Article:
Sunday, May 23, 2010

Economic Stimulation by Slavery Reparations

Forty acres and a mule, plus inflation, to every African-American family who's ancestors were robbed of their life's work. This would go a long way toward restoring USA's moral legitimacy in the world, and help instruct other nations that tolerating slavery doesn't pay.
It could also do more for the current USA economy than trillions to too-big-to-fail bully banks.
When labor is not utilized fully in a nation, that effect is different from when oil is left in the ground. The oil can be pumped out another day, while a day unworked is gone forever. When less than all of a country's residents work fully, there's less stuff of value produced to split up between residents. Everyone is poorer.
When desperately poor, we are all likely to try anything to survive, even if it means taking away from others what is rightfully theirs. So in times of economic crisis, police budgets should be spared, if not increased, and, as done in Germany, the USA should shorten the work week so that everyone has a fair chance to work and earn, even amidst this recession.

Without moral leadership, the USA is left being nothing but the biggest bully on the block. Without jobs, the poor have no reason not to look after themselves at our expense. Without clear economic repercussions, slavery's found financially rewarding, and will continue to again worsen. Without borders, open to trade and investment, being open to people, nations themselves can and will be enslaved by vulture capitalists and such, as author John Perkins has described.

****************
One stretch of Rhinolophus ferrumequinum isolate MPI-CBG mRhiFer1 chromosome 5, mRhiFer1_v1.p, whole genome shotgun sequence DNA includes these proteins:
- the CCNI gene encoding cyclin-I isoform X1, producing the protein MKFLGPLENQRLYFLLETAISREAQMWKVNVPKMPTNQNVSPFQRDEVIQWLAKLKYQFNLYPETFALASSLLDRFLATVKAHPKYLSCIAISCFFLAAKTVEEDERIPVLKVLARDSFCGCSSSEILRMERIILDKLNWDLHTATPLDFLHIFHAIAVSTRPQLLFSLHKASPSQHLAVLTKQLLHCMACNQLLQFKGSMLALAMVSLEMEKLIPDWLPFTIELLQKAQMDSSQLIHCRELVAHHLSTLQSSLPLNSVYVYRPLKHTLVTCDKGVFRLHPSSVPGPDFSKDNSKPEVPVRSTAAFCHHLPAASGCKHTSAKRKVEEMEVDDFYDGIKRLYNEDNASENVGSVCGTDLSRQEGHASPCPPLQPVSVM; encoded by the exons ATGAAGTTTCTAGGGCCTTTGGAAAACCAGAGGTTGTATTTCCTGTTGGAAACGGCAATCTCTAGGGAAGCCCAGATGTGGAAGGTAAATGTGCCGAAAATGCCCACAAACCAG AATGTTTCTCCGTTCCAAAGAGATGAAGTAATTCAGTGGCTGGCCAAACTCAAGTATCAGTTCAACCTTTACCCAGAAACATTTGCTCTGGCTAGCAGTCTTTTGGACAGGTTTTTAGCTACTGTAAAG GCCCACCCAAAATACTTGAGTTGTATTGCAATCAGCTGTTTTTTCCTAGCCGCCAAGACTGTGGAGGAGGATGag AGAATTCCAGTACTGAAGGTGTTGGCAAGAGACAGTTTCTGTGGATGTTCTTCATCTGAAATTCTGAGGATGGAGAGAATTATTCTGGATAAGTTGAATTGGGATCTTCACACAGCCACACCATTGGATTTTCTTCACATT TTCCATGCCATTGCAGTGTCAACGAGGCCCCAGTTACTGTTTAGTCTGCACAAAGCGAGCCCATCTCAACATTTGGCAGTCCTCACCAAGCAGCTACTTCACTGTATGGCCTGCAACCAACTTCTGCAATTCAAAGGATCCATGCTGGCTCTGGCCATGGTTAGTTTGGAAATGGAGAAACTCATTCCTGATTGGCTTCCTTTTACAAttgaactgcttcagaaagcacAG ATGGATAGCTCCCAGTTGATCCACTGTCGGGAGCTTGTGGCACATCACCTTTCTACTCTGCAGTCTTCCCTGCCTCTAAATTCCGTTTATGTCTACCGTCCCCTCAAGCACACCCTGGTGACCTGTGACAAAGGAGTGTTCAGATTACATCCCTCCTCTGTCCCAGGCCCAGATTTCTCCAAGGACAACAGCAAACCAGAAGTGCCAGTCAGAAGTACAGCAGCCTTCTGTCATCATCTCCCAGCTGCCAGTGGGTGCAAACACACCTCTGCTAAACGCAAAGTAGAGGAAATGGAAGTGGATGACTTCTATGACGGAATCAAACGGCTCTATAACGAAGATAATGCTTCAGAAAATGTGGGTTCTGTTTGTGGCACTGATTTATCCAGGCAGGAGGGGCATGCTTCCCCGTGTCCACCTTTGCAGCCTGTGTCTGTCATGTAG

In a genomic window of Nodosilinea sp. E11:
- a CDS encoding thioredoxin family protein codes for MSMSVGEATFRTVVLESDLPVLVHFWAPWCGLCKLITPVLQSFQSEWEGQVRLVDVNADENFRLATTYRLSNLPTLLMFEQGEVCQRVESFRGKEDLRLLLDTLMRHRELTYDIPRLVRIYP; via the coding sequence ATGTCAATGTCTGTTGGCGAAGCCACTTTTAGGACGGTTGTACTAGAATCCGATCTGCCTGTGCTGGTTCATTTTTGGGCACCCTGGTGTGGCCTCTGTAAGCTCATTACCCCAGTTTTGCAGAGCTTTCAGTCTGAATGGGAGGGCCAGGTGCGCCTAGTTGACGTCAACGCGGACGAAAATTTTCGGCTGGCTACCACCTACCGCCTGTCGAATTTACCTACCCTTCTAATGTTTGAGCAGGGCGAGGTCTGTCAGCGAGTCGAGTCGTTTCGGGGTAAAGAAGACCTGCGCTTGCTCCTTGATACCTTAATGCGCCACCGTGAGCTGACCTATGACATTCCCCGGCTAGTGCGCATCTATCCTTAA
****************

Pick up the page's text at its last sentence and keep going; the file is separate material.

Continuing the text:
How to save earth from climatic crisis? 'Geritol' solution obsolete?

The 'Geritol solution' is the idea that supplementing low-iron areas of the world's oceans could allow existing oceanic cyanobacteria's iron-requiring nitrogenases to fix the nitrogen (from dissolved gaseous nitrogen) needed to fix the carbon (from dissolved atmospheric carbon dioxide) needed to reverse the climate crisis. Now that may not be needed.

Biotechnology is beginning to successfully design enzymes. A newly-designed nitrogenase which needed either no metal ion, or needed a metal cation which is more prevalent in the oceans than iron could induce enormous carbon fixation and a rebound in oceanic life, including deepwater fisheries like tuna, if that new nitrogenase was active in widespread cyanobacteria.

Such a nitrogenase, if widespread in cyanobacteria, might help to fix atmospheric carbon at rates that could restore temperature homeostasis on earth, without depriving the biosphere of sunlight energy like shading the earth with satellites or stratospheric smog would. Instead, this approach would increase the amount of sunlight energy entering the biosphere, and thus the amount of living beings and biomass on earth.

But there are risks that increased nitrogenase activity in the deep oceanic iron-poor areas could lead to such increased methane emissions, itself an greenhouse gas, that the climatic crisis would be worsened. Also, contrarily, so much carbon dioxide might be removed that the greenhouse effect might be reduced below levels earth's living being need to survive. It is probable that spreading a non-iron nitrogenase wold be an irreversible step. Therefore careful research is needed.